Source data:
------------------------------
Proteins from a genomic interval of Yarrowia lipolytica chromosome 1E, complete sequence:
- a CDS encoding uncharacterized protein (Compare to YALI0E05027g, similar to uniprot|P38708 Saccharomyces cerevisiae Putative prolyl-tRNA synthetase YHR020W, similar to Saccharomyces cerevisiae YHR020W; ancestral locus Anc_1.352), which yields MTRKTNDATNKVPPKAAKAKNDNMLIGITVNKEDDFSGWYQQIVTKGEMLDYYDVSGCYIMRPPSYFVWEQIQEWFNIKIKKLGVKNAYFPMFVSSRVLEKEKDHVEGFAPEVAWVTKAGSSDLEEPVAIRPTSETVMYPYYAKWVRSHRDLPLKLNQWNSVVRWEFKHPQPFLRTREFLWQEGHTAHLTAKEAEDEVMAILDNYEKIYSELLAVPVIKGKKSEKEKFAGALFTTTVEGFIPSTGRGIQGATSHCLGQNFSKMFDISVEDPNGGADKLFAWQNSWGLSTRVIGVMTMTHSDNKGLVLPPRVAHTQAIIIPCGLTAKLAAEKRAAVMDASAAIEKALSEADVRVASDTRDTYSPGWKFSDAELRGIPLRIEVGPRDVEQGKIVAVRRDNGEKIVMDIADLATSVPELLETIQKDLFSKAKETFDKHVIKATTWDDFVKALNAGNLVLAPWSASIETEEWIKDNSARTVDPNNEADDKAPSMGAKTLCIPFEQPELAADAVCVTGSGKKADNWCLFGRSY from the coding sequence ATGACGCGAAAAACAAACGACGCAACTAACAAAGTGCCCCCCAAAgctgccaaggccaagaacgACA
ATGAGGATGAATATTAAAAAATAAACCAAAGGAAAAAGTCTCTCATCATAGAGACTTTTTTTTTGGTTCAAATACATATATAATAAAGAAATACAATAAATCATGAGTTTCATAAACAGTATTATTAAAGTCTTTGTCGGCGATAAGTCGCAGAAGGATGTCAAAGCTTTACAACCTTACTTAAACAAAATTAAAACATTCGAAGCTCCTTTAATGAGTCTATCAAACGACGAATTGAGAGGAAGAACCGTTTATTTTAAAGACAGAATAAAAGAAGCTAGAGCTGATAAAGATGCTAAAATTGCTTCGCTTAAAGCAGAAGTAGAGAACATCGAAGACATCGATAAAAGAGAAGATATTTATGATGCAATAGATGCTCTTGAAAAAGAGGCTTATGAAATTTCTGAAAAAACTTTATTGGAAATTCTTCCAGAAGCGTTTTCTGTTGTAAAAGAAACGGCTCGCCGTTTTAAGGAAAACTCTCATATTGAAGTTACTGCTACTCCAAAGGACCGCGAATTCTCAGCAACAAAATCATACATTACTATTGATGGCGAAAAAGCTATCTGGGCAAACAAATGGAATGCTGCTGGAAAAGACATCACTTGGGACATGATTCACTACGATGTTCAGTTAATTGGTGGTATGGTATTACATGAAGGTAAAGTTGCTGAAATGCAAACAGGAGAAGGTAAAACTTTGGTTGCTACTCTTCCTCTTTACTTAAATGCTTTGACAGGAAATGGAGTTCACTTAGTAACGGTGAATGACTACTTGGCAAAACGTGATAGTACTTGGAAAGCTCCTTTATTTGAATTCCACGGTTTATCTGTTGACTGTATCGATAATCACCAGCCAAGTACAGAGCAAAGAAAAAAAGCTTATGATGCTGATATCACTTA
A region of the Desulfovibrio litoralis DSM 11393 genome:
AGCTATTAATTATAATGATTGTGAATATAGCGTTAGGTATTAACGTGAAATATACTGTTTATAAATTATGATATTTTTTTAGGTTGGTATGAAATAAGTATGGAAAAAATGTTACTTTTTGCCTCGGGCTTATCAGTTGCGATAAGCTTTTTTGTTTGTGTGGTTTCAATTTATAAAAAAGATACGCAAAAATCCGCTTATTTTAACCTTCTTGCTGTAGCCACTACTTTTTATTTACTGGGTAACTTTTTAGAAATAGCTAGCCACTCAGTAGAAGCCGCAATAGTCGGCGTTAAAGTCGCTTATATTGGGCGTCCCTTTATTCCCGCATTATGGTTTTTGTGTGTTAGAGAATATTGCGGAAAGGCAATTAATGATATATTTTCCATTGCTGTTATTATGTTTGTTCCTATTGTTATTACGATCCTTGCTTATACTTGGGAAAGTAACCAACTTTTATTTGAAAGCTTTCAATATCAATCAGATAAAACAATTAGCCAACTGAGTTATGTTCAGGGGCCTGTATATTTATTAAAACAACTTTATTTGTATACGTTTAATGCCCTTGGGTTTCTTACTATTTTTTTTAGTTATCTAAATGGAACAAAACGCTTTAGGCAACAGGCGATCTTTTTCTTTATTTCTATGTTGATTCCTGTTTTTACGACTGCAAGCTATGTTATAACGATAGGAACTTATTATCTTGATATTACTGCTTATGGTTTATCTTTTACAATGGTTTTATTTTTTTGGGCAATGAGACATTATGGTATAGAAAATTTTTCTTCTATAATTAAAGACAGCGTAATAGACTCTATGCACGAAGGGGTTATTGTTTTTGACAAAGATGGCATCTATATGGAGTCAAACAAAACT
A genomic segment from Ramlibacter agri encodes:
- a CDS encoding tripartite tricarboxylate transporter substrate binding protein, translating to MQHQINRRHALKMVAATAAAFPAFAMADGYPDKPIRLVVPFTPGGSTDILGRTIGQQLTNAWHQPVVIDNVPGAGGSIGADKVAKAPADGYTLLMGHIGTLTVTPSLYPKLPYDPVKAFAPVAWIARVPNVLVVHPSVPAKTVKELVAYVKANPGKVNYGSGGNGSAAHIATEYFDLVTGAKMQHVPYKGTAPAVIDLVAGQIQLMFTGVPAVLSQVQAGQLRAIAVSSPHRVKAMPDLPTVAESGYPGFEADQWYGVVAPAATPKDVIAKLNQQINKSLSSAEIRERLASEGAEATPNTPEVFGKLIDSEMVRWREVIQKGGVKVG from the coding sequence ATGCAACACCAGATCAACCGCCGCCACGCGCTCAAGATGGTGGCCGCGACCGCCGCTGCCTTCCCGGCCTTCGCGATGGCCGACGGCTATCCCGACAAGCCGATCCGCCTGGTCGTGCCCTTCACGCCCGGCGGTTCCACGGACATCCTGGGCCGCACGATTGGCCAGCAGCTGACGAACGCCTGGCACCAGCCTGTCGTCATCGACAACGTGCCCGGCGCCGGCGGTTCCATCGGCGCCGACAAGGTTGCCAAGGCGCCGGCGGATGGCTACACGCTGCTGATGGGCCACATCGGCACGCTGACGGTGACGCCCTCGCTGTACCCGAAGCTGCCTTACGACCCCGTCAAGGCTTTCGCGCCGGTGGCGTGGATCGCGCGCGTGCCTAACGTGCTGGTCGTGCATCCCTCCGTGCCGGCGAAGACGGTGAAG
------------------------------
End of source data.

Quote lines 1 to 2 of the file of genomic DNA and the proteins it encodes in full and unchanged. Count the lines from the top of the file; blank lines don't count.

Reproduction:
Proteins from a genomic interval of Yarrowia lipolytica chromosome 1E, complete sequence:
- a CDS encoding uncharacterized protein (Compare to YALI0E05027g, similar to uniprot|P38708 Saccharomyces cerevisiae Putative prolyl-tRNA synthetase YHR020W, similar to Saccharomyces cerevisiae YHR020W; ancestral locus Anc_1.352), which yields MTRKTNDATNKVPPKAAKAKNDNMLIGITVNKEDDFSGWYQQIVTKGEMLDYYDVSGCYIMRPPSYFVWEQIQEWFNIKIKKLGVKNAYFPMFVSSRVLEKEKDHVEGFAPEVAWVTKAGSSDLEEPVAIRPTSETVMYPYYAKWVRSHRDLPLKLNQWNSVVRWEFKHPQPFLRTREFLWQEGHTAHLTAKEAEDEVMAILDNYEKIYSELLAVPVIKGKKSEKEKFAGALFTTTVEGFIPSTGRGIQGATSHCLGQNFSKMFDISVEDPNGGADKLFAWQNSWGLSTRVIGVMTMTHSDNKGLVLPPRVAHTQAIIIPCGLTAKLAAEKRAAVMDASAAIEKALSEADVRVASDTRDTYSPGWKFSDAELRGIPLRIEVGPRDVEQGKIVAVRRDNGEKIVMDIADLATSVPELLETIQKDLFSKAKETFDKHVIKATTWDDFVKALNAGNLVLAPWSASIETEEWIKDNSARTVDPNNEADDKAPSMGAKTLCIPFEQPELAADAVCVTGSGKKADNWCLFGRSY from the coding sequence ATGACGCGAAAAACAAACGACGCAACTAACAAAGTGCCCCCCAAAgctgccaaggccaagaacgACA